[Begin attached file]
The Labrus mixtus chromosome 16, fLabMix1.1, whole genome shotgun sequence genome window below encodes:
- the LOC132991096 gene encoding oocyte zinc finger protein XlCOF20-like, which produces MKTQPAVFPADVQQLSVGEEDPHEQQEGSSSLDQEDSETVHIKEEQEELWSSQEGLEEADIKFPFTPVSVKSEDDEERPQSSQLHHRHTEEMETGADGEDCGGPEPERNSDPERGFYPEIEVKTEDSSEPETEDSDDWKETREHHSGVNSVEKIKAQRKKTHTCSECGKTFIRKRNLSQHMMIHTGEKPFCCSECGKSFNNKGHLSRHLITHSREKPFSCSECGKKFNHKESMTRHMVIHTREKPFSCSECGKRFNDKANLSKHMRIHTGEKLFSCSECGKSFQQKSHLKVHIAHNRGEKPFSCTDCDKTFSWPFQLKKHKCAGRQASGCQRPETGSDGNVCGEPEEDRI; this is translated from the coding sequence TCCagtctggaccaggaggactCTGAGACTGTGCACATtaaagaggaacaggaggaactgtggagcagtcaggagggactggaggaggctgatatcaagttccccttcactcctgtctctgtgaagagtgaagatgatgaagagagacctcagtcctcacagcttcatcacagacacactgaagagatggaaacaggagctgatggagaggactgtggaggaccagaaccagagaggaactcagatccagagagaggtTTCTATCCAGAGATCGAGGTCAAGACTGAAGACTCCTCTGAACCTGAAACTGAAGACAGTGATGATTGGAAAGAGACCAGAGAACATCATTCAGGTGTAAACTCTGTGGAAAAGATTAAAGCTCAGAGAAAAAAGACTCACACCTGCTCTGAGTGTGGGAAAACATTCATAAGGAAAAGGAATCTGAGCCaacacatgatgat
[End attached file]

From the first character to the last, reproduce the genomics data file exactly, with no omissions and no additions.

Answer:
The Labrus mixtus chromosome 16, fLabMix1.1, whole genome shotgun sequence genome window below encodes:
- the LOC132991096 gene encoding oocyte zinc finger protein XlCOF20-like, which produces MKTQPAVFPADVQQLSVGEEDPHEQQEGSSSLDQEDSETVHIKEEQEELWSSQEGLEEADIKFPFTPVSVKSEDDEERPQSSQLHHRHTEEMETGADGEDCGGPEPERNSDPERGFYPEIEVKTEDSSEPETEDSDDWKETREHHSGVNSVEKIKAQRKKTHTCSECGKTFIRKRNLSQHMMIHTGEKPFCCSECGKSFNNKGHLSRHLITHSREKPFSCSECGKKFNHKESMTRHMVIHTREKPFSCSECGKRFNDKANLSKHMRIHTGEKLFSCSECGKSFQQKSHLKVHIAHNRGEKPFSCTDCDKTFSWPFQLKKHKCAGRQASGCQRPETGSDGNVCGEPEEDRI; this is translated from the coding sequence TCCagtctggaccaggaggactCTGAGACTGTGCACATtaaagaggaacaggaggaactgtggagcagtcaggagggactggaggaggctgatatcaagttccccttcactcctgtctctgtgaagagtgaagatgatgaagagagacctcagtcctcacagcttcatcacagacacactgaagagatggaaacaggagctgatggagaggactgtggaggaccagaaccagagaggaactcagatccagagagaggtTTCTATCCAGAGATCGAGGTCAAGACTGAAGACTCCTCTGAACCTGAAACTGAAGACAGTGATGATTGGAAAGAGACCAGAGAACATCATTCAGGTGTAAACTCTGTGGAAAAGATTAAAGCTCAGAGAAAAAAGACTCACACCTGCTCTGAGTGTGGGAAAACATTCATAAGGAAAAGGAATCTGAGCCaacacatgatgat